Meltzer: “When we were filming the very first episode of our TV show, Lost History, we were in the HQ of one of the most obscure jobs in the Army: The Artist in Residence. Since World War I, the Army has assigned one person—an actual artist—who they send out in the field to…paint what couldn’t otherwise be seen. It’s one of the greatest traditions in our military—they call them war artists. They go, they see, and paint, and catalogue victories and mistakes, from the dead on D-Day, to the injured at Mogadishu, to the sandbag pilers who were at Hurricane Katrina. In fact, when 9/11 occurred, the Artist in Residence was the only artist let inside the security perimeter. From there, Nola came to life in my head. Imagine an artist/soldier whose real skill was finding the weakness in anything. The Escape Artist started right there.”
TRBS: What is your writing process like? Are you the type of author who outlines everything first, figuring out the twists and turns. . . or do you just sit down and bang it out as you go?
Meltzer: “I wouldn’t start this book until I knew Zig and Nola. That was vital for me. In my mind, the best plot is a great character. And Nola especially, well…she grabbed me by the throat and wouldn’t let go. Plus, I had this: The opening page of the book is true: in 1898, a man named John Elbert Wilkie, a friend of Harry Houdini, was put in charge of the United States Secret Service. Wilkie was a fan of Houdini and did his own tricks himself. And it is the only time in history that a magician was in control of the Secret Service. Let me just say it: I loved that. And I also loved when I found out where Harry Houdini donated all his magic books after he died. You’ll see in The Escape Artist. I didn’t make that up.”
TRBS: My children, like so many others, are huge fans of your “I Am” or “Ordinary People Change the World” series. They’re entertaining and informative, and, as a parent, there’s nothing better than seeing your kids having fun while they learn. How did you get started writing those books, and what’s the process like when deciding which historical figure to write about next?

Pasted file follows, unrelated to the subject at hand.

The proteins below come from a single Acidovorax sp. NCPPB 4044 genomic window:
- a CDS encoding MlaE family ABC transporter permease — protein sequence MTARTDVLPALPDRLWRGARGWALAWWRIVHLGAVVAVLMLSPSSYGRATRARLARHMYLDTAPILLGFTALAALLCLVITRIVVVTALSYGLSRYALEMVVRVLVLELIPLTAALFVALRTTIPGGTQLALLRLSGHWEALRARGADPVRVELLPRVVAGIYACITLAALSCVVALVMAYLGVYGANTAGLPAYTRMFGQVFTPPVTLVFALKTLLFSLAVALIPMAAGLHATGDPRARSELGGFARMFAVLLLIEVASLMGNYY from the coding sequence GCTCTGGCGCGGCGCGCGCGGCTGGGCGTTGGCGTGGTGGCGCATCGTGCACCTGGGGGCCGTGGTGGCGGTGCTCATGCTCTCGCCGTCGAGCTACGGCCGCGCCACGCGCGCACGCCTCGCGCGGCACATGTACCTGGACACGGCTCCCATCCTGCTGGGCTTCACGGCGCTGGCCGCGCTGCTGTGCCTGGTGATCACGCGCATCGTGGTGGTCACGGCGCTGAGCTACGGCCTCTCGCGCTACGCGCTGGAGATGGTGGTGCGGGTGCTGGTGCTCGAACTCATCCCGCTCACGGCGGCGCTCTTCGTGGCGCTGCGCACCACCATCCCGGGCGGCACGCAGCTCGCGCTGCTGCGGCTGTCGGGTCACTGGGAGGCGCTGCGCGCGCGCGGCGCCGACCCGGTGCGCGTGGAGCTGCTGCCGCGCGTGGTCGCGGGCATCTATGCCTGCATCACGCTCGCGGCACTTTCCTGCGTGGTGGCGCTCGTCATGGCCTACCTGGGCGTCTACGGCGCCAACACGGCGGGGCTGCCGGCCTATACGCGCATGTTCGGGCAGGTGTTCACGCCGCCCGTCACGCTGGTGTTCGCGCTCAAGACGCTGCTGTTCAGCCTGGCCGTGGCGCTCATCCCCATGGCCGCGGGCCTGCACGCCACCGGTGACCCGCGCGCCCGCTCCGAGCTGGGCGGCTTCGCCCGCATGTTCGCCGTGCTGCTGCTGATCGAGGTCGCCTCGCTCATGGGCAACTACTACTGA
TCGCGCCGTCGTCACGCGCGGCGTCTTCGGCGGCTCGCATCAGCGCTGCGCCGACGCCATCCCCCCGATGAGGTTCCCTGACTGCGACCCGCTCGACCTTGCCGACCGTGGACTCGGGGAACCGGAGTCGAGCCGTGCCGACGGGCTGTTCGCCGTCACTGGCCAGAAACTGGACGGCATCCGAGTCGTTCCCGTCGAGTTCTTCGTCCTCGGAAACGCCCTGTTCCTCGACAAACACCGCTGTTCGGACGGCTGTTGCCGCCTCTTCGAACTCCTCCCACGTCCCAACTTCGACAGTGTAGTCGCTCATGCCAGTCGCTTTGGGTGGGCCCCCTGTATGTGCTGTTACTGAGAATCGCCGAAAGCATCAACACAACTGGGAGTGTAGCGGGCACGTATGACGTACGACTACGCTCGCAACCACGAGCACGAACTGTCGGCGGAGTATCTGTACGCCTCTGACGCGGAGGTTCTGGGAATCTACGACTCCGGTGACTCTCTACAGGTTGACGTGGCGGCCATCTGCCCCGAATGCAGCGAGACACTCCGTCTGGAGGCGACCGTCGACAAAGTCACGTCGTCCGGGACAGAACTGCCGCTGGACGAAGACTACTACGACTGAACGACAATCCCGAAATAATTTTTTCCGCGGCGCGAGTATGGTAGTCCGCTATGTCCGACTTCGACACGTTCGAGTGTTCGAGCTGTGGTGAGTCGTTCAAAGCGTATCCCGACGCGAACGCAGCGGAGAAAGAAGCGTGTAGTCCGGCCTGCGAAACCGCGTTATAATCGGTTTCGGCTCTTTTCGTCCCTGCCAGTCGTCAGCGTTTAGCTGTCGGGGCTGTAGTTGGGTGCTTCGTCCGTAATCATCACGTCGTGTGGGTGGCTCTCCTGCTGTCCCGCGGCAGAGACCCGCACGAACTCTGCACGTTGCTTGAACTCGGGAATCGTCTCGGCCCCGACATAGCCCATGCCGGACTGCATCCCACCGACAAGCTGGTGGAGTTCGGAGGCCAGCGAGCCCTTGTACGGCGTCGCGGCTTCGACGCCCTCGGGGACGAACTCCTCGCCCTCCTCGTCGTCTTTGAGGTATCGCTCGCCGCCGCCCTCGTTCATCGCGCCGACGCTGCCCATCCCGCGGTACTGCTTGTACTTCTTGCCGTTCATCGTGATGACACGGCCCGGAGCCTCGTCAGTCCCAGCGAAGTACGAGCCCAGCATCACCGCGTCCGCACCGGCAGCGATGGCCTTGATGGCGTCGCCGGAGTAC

Meltzer: “The series was born because I was tired of my daughter thinking that reality TV stars and people who were famous for being famous were heroes. I tell my kids all the time: That’s fame. Fame is different than being a hero. I wanted my kids to see real heroes…and real people no different than themselves. We started with I AM AMELIA EARHART and I AM ABRAHAM LINCOLN. Now we’ve seen I AM GEORGE WASHINGTON and I AM MARTIN LUTHER KING, JR. take off. It’s one of the most rewarding things I do. As for picking who’s next, I pick the people whose lives can be moral lessons for my own kids. So yes, I AM NEIL ARMSTRONG is coming in September – to teach my kids about teamwork and humility, two vital lessons we all need today.”
TRBS: Lastly, what’s next for you. . . and do you plan to write more Beecher White and/or Hazel Nash books in the future?
Meltzer: “Zig and Nola are the next thriller. I can’t get them out of my head. And yes, I want to eventually see more Beecher too. But for now, it’s Zig and Nola.”
“Meltzer is a master and this is his best. Not since The Girl with the Dragon Tattoo have you seen a character like this. Get ready to meet Nola. If you’ve never tried Meltzer, this is the one.”–Harlan Coben
Praised as “one of today’s finest book reviewers” by New York Times bestselling author Gayle Lynds, Ryan Steck is the editor-in-chief of The Real Book Spy, and one of the thriller genre’s most well-recognized critics. He currently lives in southwest Michigan with his wife and their five children. For more information, make sure to follow him on Twitter and Facebook!